Sandcastles Vol. 1: The Early Years

In my youth, I was a pioneer of “extreme sandcastling”, a sport which was almost included in the Olympics! Just kidding. Here is the first set of ancient box camera photos from my sandcastle archives. These sandy structures were all made in our sandbox in Hinsdale, IL.

AWM Sandcastle Archives Label

These photos date from when I was in HS. Unfortunately, I can’t find any from when I was younger.

Other kids thought I was crazy to spend my time in a sandbox. I remember getting out there at dawn, even in early Spring when the sand would be so cold as to freeze my fingers; I had been planning sandcastles and sand cityscapes all Winter. My Dad, an electrical engineer, built the sandbox for me, and later made a plywood roof over it so that rain would not deform the sandcastles! But other kids used to knock them down while I was in the house, and one kid set even blew up the sandbox with a cherry bomb during dinnertime one Summer night.

Beth Scamper Rome 1959 Sister Elizabeth and Scamper our dog at the Hinsdale sandbox, looking down like Diana & Mercury over my miniature Roman Forum.

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Open Vault Tracery 1960 A gothic style structure completely carved hollow on the inside, with flying buttresses, and sand tracery carved in the windows – all of this done from a “block” of sand.

Superhighways of Sand 1961 Sandbox superhighways for toy cars (golftee motorized transportation) went right up to the front of a gothic cathedral type castle. Lots of overpasses, but no room to pass.

Courtyard Parapets 1960 These “apartments” form curvilinear courtyards. I was entranced by European palace designs in which the plans created curved wings, set in gardens.

Courthouse 1959 I was thinking of the Brussels Courts of Justice building, a bombastic classical 19th Century building.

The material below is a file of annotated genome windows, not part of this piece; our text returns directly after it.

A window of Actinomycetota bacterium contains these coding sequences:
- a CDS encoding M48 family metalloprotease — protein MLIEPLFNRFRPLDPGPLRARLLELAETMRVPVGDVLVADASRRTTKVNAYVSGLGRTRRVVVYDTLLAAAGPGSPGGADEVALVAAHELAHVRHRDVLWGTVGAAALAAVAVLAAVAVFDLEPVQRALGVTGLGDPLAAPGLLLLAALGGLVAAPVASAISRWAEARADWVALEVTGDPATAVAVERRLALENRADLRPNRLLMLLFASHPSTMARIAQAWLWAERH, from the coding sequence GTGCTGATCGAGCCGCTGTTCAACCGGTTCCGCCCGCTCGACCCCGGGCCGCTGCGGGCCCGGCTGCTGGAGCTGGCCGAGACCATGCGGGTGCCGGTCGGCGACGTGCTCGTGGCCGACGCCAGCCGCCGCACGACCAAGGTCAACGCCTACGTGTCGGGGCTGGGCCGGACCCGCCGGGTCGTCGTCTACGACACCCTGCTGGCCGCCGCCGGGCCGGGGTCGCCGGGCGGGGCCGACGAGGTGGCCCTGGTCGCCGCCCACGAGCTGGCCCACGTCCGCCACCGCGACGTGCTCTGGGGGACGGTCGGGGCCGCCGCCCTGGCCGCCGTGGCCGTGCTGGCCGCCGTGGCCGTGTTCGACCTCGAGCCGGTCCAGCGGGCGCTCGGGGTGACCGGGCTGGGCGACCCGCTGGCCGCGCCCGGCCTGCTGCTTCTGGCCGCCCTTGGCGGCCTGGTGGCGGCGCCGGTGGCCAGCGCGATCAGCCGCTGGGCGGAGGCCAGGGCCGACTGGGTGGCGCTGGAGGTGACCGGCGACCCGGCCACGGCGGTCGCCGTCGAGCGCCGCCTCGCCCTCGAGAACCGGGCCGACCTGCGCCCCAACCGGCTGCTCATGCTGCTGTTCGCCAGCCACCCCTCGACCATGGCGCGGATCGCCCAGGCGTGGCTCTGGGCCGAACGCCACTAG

Church Entrance 1960

Church 1960 This is a domed Renaissance Church built on top of a fortress form.

Apartment Houses 1960 The golf tees represented people who “fit” into the apartment windows. OK, OK, remember, I was a kid!

Aerial Temple Complex 1961 Why not start city planning young? Asian pavilions and classical temple forms around the tower from above.

Temple Complex 1961 This shows the Asian pavilions in front of the skinny tower. Some of these sand castles would be destroyed in play “wars” using golf tees for soldiers and marbles for cannonballs. If your golf tee was knocked over by a marble, he was “out” and removed from the game.

Roman Forum 1959 Normally I made the overall shape of a sand castle first, packing wet sand very firmly, and then carving the forms with popsicle sticks. This was an experimental sandcastle made of sand “stones” formed by hand, and placed one upon the other to make the shape of the temple, the portico, and finally roof shaped pieces. Then decorated with the little spires.

Renaissance Church Courtyard 1959

Renaissance Church 1959 A cruciform complex composed of 4 temple fronts with a center dome, set on a raised platform, lots of balustrades and stairs.

Renaissance Chateau 1959 More apartments, more golftee people: pointed heads & flat feet!

3.5ft. Sandtower 1961 This was my record for height vs. width of a packed sand tower, no reinforcement, and carved hollow at the top and base.

Sandtower 1961 A tall skinny tower with a monastic style castle built alongside. The tower itself lasted several weeks!

Wargame 1960 This shows the devastation of a war game between Beth and me: ruined apartments on the left, a sort of “no-man’s-land” in the middle, and on the right at the bottom tanks and military trucks. WWII formed a major part of our consciousness in those days, I remember seeing bombed out sections of London and European cities, even long after the War.

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Comments: 5

Hi- I remember seeing your wonderful sand castles as a kid. My sister, Belinda, was in Beth’s class and we played together often. We lived just a block towards town from you. I love seeing that you have accomplished so much. Love the pictures of your sandy creations!

Thanks for remembering this, Jan! So cool!

Hi, Jan: I forgot to say, Beth will be ordained an Episcopal minister this June in Kansas City!

Oops! Haven’t come back in awhile! That’s wonderful about Beth. I lived in Kansas City for about 12 years, though that was 30 years ago now.

By billy schaefer on 6.07.2011 21:52

hey angus, i found your blog through ashley’s facebook, this set is amazing and so well photographed to boot. i wish i had photos of the houses of cards i used to build, but nothing as intricate as this! the courtyard apartments reminds me of my architecture school:

anyway, very good read and will hopefully see you again soon enough when i’m next down in virginia.

all the best, billy

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